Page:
It’s not the monster who has to wait inside the door: it’s you.

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2 comments

  1. ameliamackenzie

    The FNAF franchise really did show that the best way to make a horror game is to combine Uncanny Valley with near-total powerlessness. Zombie shooting games are great and all, but they’re not really *terrifying* like FNAF. With games like Bioshock (which is excellent) the terror is extreme at the beginning, but eases off as the game continues and you get more weapons and ways to fend off the baddies. I love that FNAF shrugged and said, “Nope, it’s just going to get harder from here.”

    I also love that, within the pretty limited gameplay style it uses, it’s managed to experiment so well across the sequels. FNAF2 introduced way more animatronics, and the fact you have to use different techniques to fend them off. Freddy’s right in front of you, but the Puppet’s about to attack, too, and you have to decide which is the most important … while trying not to weep with terror. Freaking genius! Then FNAF3 went totally out there with the jump scares, but used them as a game mechanic rather than a Game Over. The number of people I’ve seen get the first jump scare and then go “WAIT, I HAVE TO KEEP PLAYING? NOOO I NEED TO GET MY BREATH BACK OH MY GOD HELP!” And FNAF4 … holy crap, FNAF4 forced you to be quiet, right when you want to chatter away to stay calm. And it also introduced huge pauses between as you ran between each doorway, effectively making you wait nervously the whole time, knowing something might get you when you reach the door.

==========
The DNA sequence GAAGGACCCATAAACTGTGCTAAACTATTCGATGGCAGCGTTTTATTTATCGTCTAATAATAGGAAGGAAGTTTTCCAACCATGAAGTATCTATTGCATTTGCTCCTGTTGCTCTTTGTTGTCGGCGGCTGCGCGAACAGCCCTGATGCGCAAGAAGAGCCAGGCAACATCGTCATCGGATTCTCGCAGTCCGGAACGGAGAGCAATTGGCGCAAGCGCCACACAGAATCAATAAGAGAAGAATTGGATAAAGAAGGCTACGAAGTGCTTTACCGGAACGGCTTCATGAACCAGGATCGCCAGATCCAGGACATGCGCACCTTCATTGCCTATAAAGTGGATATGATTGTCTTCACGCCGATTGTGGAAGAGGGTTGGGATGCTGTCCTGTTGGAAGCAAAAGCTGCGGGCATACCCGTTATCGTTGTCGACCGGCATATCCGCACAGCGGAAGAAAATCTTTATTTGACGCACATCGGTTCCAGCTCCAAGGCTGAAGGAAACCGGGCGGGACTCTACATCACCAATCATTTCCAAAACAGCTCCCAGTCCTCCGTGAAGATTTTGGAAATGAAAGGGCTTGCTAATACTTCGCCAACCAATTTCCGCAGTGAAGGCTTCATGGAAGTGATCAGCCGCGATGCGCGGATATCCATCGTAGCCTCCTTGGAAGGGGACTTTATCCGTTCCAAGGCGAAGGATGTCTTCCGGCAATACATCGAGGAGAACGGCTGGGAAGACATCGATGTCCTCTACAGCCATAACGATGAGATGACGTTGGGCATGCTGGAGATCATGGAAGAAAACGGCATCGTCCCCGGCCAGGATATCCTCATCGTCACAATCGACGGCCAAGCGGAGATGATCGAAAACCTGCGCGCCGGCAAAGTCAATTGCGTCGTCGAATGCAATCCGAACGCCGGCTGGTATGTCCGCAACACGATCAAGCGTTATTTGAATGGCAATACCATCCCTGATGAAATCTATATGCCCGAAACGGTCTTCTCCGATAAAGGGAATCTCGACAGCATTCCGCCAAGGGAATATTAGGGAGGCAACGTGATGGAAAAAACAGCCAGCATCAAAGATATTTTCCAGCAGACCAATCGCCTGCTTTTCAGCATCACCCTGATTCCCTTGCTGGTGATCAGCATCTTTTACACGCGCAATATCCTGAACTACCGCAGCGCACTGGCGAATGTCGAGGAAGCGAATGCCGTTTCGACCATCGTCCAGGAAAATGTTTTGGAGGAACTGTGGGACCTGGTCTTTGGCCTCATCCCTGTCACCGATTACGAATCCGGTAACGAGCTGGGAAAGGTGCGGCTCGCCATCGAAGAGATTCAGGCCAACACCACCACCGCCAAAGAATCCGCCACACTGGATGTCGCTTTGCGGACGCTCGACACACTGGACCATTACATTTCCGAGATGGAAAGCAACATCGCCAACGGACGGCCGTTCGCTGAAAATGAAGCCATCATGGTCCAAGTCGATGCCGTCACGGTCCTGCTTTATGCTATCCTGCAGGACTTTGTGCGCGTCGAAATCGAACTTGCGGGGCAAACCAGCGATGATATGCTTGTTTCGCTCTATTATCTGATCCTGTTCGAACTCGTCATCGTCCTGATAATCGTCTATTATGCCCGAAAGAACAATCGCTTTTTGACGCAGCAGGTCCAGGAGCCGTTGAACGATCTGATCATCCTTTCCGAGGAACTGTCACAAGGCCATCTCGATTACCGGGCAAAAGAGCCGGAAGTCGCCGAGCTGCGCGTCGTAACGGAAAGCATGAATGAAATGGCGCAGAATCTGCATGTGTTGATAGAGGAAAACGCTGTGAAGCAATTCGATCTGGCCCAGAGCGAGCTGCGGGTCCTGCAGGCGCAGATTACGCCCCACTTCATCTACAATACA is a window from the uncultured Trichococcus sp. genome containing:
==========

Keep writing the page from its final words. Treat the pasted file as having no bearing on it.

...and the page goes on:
Blaaah, I could natter about FNAF all day. They’re my favourite games to have come out in years (and the book was surprisingly decent, too).

    • Damon L. Wakes

      There are very few games that even come close to what FNAF manages. Alien: Isolation is the closest I’ve had a proper go at–it has a habit of handing you weapons, then having them turn out to be utterly useless in most situations–and even that’s still way off. Outlast or Amnesia might be closer, but I haven’t played through far enough to know for sure. Bioshock I actually didn’t find scary at all, largely because the scenery tended to steal the show. Also that playing through a level usually involved amassing a small army of hacked turrets and cameras: it’s hard to worry about jumpscares when you’ve got your own private security system.

      I really want to play through the FNAF series (and didn’t know there was a book!), but it’s spectacularly easy to find excuses not to finish the first one. I’ve only got a demo at the moment, but since I’ve never got past Night 3 anyway it doesn’t seem to matter. If it wasn’t such a masterpiece I’d be quite happy to just have a go at the sequels without necessarily playing all the way through, but it hints at enough backstory that I feel as though I should really play them all in order.